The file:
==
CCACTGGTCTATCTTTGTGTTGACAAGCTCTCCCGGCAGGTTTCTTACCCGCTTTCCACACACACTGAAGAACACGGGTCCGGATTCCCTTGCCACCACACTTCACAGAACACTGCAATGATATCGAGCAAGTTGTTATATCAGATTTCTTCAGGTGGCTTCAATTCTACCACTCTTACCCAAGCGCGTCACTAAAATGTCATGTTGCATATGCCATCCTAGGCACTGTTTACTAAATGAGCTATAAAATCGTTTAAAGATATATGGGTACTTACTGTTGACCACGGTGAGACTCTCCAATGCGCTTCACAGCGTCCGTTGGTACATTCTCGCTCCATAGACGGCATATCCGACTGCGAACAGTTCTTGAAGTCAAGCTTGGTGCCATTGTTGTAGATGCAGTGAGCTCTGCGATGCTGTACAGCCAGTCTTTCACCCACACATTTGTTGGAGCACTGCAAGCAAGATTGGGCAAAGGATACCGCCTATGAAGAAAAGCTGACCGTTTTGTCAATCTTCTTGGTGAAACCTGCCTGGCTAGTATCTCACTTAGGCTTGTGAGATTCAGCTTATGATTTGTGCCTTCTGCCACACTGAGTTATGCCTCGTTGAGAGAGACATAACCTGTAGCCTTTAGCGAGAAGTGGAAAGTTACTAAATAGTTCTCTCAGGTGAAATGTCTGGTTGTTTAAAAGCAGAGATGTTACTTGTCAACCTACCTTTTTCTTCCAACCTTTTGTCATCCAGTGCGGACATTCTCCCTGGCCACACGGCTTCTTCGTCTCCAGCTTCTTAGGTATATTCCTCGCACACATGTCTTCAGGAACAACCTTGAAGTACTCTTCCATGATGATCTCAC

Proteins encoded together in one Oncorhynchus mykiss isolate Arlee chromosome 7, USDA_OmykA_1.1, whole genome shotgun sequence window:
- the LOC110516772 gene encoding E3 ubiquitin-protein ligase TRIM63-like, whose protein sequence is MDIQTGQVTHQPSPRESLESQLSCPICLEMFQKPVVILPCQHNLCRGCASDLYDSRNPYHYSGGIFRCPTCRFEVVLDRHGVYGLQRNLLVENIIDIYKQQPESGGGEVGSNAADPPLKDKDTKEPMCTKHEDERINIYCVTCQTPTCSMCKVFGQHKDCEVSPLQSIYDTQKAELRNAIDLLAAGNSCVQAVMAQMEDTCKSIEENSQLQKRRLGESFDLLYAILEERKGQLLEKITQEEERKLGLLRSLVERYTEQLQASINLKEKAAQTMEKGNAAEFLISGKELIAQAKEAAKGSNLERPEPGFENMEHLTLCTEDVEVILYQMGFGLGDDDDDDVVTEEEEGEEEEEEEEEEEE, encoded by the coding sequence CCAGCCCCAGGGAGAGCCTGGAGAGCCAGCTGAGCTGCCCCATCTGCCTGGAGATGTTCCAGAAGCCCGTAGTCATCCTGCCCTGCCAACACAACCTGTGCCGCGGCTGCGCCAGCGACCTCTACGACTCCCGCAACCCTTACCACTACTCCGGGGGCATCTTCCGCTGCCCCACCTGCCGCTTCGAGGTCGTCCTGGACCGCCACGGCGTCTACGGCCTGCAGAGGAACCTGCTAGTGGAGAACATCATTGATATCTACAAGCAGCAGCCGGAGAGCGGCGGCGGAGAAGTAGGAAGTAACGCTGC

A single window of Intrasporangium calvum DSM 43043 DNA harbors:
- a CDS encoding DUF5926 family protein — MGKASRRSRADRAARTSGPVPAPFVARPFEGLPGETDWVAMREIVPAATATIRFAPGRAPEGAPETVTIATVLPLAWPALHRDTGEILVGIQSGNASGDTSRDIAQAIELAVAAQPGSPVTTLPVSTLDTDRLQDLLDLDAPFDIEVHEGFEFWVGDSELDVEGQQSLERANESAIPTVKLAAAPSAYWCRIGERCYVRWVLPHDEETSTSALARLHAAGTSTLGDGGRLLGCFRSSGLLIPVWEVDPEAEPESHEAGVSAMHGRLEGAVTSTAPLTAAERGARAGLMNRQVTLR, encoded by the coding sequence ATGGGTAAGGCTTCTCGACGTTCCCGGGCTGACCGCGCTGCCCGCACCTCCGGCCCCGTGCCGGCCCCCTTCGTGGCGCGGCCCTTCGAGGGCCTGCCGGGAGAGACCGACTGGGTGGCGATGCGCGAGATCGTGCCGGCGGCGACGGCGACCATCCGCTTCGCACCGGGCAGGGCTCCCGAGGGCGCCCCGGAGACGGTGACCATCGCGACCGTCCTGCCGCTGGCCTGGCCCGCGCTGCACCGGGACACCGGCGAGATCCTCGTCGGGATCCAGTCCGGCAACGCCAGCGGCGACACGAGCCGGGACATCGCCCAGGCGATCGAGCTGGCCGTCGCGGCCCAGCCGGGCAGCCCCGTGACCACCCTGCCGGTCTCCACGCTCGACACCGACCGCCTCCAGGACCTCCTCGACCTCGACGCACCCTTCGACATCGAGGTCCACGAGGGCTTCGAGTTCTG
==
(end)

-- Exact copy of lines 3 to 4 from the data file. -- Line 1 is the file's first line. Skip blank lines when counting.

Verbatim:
- the LOC110516772 gene encoding E3 ubiquitin-protein ligase TRIM63-like, whose protein sequence is MDIQTGQVTHQPSPRESLESQLSCPICLEMFQKPVVILPCQHNLCRGCASDLYDSRNPYHYSGGIFRCPTCRFEVVLDRHGVYGLQRNLLVENIIDIYKQQPESGGGEVGSNAADPPLKDKDTKEPMCTKHEDERINIYCVTCQTPTCSMCKVFGQHKDCEVSPLQSIYDTQKAELRNAIDLLAAGNSCVQAVMAQMEDTCKSIEENSQLQKRRLGESFDLLYAILEERKGQLLEKITQEEERKLGLLRSLVERYTEQLQASINLKEKAAQTMEKGNAAEFLISGKELIAQAKEAAKGSNLERPEPGFENMEHLTLCTEDVEVILYQMGFGLGDDDDDDVVTEEEEGEEEEEEEEEEEE, encoded by the coding sequence CCAGCCCCAGGGAGAGCCTGGAGAGCCAGCTGAGCTGCCCCATCTGCCTGGAGATGTTCCAGAAGCCCGTAGTCATCCTGCCCTGCCAACACAACCTGTGCCGCGGCTGCGCCAGCGACCTCTACGACTCCCGCAACCCTTACCACTACTCCGGGGGCATCTTCCGCTGCCCCACCTGCCGCTTCGAGGTCGTCCTGGACCGCCACGGCGTCTACGGCCTGCAGAGGAACCTGCTAGTGGAGAACATCATTGATATCTACAAGCAGCAGCCGGAGAGCGGCGGCGGAGAAGTAGGAAGTAACGCTGC

A single window of Intrasporangium calvum DSM 43043 DNA harbors: